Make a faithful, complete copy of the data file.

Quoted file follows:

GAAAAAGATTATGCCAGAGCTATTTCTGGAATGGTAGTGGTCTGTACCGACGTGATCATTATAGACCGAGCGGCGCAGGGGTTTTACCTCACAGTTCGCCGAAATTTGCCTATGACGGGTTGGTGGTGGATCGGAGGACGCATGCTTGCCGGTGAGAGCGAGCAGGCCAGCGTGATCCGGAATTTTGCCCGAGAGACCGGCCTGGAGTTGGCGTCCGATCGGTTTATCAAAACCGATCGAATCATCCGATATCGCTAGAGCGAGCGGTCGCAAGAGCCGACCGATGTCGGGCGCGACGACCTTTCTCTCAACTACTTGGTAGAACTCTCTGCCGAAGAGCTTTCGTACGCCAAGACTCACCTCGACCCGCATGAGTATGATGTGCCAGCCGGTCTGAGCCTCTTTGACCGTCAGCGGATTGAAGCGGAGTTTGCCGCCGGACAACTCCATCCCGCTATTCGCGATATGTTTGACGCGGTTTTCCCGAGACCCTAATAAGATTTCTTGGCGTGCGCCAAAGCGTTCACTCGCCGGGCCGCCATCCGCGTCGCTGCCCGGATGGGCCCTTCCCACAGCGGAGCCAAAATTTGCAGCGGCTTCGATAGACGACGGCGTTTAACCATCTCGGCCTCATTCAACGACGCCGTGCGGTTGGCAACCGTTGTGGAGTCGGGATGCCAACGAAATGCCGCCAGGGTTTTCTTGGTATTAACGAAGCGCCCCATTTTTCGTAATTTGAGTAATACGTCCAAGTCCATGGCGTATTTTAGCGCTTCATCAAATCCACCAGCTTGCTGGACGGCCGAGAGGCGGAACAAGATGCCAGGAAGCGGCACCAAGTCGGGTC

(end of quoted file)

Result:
GAAAAAGATTATGCCAGAGCTATTTCTGGAATGGTAGTGGTCTGTACCGACGTGATCATTATAGACCGAGCGGCGCAGGGGTTTTACCTCACAGTTCGCCGAAATTTGCCTATGACGGGTTGGTGGTGGATCGGAGGACGCATGCTTGCCGGTGAGAGCGAGCAGGCCAGCGTGATCCGGAATTTTGCCCGAGAGACCGGCCTGGAGTTGGCGTCCGATCGGTTTATCAAAACCGATCGAATCATCCGATATCGCTAGAGCGAGCGGTCGCAAGAGCCGACCGATGTCGGGCGCGACGACCTTTCTCTCAACTACTTGGTAGAACTCTCTGCCGAAGAGCTTTCGTACGCCAAGACTCACCTCGACCCGCATGAGTATGATGTGCCAGCCGGTCTGAGCCTCTTTGACCGTCAGCGGATTGAAGCGGAGTTTGCCGCCGGACAACTCCATCCCGCTATTCGCGATATGTTTGACGCGGTTTTCCCGAGACCCTAATAAGATTTCTTGGCGTGCGCCAAAGCGTTCACTCGCCGGGCCGCCATCCGCGTCGCTGCCCGGATGGGCCCTTCCCACAGCGGAGCCAAAATTTGCAGCGGCTTCGATAGACGACGGCGTTTAACCATCTCGGCCTCATTCAACGACGCCGTGCGGTTGGCAACCGTTGTGGAGTCGGGATGCCAACGAAATGCCGCCAGGGTTTTCTTGGTATTAACGAAGCGCCCCATTTTTCGTAATTTGAGTAATACGTCCAAGTCCATGGCGTATTTTAGCGCTTCATCAAATCCACCAGCTTGCTGGACGGCCGAGAGGCGGAACAAGATGCCAGGAAGCGGCACCAAGTCGGGTC